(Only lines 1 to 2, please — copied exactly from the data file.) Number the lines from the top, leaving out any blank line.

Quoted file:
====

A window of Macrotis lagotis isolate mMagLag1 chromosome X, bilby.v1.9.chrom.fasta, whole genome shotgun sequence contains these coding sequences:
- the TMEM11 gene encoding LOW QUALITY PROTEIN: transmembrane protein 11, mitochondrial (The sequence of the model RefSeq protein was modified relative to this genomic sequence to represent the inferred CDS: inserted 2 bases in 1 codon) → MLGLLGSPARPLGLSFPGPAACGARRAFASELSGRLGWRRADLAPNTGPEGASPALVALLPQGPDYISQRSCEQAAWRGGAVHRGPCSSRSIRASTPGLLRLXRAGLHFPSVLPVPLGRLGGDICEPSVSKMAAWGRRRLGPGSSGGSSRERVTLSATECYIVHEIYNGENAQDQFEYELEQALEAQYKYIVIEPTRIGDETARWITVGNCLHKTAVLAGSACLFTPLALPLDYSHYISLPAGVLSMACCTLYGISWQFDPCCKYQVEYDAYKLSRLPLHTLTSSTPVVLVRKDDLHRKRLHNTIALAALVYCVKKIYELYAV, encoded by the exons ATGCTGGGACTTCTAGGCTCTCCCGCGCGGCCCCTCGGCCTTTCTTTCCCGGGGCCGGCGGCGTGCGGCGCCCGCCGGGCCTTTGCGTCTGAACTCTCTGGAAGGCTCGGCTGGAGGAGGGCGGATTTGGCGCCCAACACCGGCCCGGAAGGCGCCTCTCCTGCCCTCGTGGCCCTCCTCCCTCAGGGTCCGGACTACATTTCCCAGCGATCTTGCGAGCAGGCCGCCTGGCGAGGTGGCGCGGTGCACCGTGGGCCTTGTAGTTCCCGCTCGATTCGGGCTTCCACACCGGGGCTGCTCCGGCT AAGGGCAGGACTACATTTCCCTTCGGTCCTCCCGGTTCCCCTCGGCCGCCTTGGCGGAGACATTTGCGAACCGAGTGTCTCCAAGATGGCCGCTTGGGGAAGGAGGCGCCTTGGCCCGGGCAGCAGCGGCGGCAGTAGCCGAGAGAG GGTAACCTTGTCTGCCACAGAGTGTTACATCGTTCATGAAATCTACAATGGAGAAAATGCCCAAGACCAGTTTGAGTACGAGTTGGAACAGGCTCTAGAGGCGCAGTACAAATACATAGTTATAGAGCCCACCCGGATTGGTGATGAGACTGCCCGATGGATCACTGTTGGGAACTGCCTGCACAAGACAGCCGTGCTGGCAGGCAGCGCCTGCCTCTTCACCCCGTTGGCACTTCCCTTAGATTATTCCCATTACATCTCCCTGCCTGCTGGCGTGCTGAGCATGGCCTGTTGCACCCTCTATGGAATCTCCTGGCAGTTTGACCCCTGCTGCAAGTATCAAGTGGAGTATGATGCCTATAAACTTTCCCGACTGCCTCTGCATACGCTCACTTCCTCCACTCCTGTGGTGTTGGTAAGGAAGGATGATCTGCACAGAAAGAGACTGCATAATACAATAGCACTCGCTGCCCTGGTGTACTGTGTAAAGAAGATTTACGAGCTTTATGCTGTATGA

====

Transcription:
A window of Macrotis lagotis isolate mMagLag1 chromosome X, bilby.v1.9.chrom.fasta, whole genome shotgun sequence contains these coding sequences:
- the TMEM11 gene encoding LOW QUALITY PROTEIN: transmembrane protein 11, mitochondrial (The sequence of the model RefSeq protein was modified relative to this genomic sequence to represent the inferred CDS: inserted 2 bases in 1 codon) → MLGLLGSPARPLGLSFPGPAACGARRAFASELSGRLGWRRADLAPNTGPEGASPALVALLPQGPDYISQRSCEQAAWRGGAVHRGPCSSRSIRASTPGLLRLXRAGLHFPSVLPVPLGRLGGDICEPSVSKMAAWGRRRLGPGSSGGSSRERVTLSATECYIVHEIYNGENAQDQFEYELEQALEAQYKYIVIEPTRIGDETARWITVGNCLHKTAVLAGSACLFTPLALPLDYSHYISLPAGVLSMACCTLYGISWQFDPCCKYQVEYDAYKLSRLPLHTLTSSTPVVLVRKDDLHRKRLHNTIALAALVYCVKKIYELYAV, encoded by the exons ATGCTGGGACTTCTAGGCTCTCCCGCGCGGCCCCTCGGCCTTTCTTTCCCGGGGCCGGCGGCGTGCGGCGCCCGCCGGGCCTTTGCGTCTGAACTCTCTGGAAGGCTCGGCTGGAGGAGGGCGGATTTGGCGCCCAACACCGGCCCGGAAGGCGCCTCTCCTGCCCTCGTGGCCCTCCTCCCTCAGGGTCCGGACTACATTTCCCAGCGATCTTGCGAGCAGGCCGCCTGGCGAGGTGGCGCGGTGCACCGTGGGCCTTGTAGTTCCCGCTCGATTCGGGCTTCCACACCGGGGCTGCTCCGGCT AAGGGCAGGACTACATTTCCCTTCGGTCCTCCCGGTTCCCCTCGGCCGCCTTGGCGGAGACATTTGCGAACCGAGTGTCTCCAAGATGGCCGCTTGGGGAAGGAGGCGCCTTGGCCCGGGCAGCAGCGGCGGCAGTAGCCGAGAGAG GGTAACCTTGTCTGCCACAGAGTGTTACATCGTTCATGAAATCTACAATGGAGAAAATGCCCAAGACCAGTTTGAGTACGAGTTGGAACAGGCTCTAGAGGCGCAGTACAAATACATAGTTATAGAGCCCACCCGGATTGGTGATGAGACTGCCCGATGGATCACTGTTGGGAACTGCCTGCACAAGACAGCCGTGCTGGCAGGCAGCGCCTGCCTCTTCACCCCGTTGGCACTTCCCTTAGATTATTCCCATTACATCTCCCTGCCTGCTGGCGTGCTGAGCATGGCCTGTTGCACCCTCTATGGAATCTCCTGGCAGTTTGACCCCTGCTGCAAGTATCAAGTGGAGTATGATGCCTATAAACTTTCCCGACTGCCTCTGCATACGCTCACTTCCTCCACTCCTGTGGTGTTGGTAAGGAAGGATGATCTGCACAGAAAGAGACTGCATAATACAATAGCACTCGCTGCCCTGGTGTACTGTGTAAAGAAGATTTACGAGCTTTATGCTGTATGA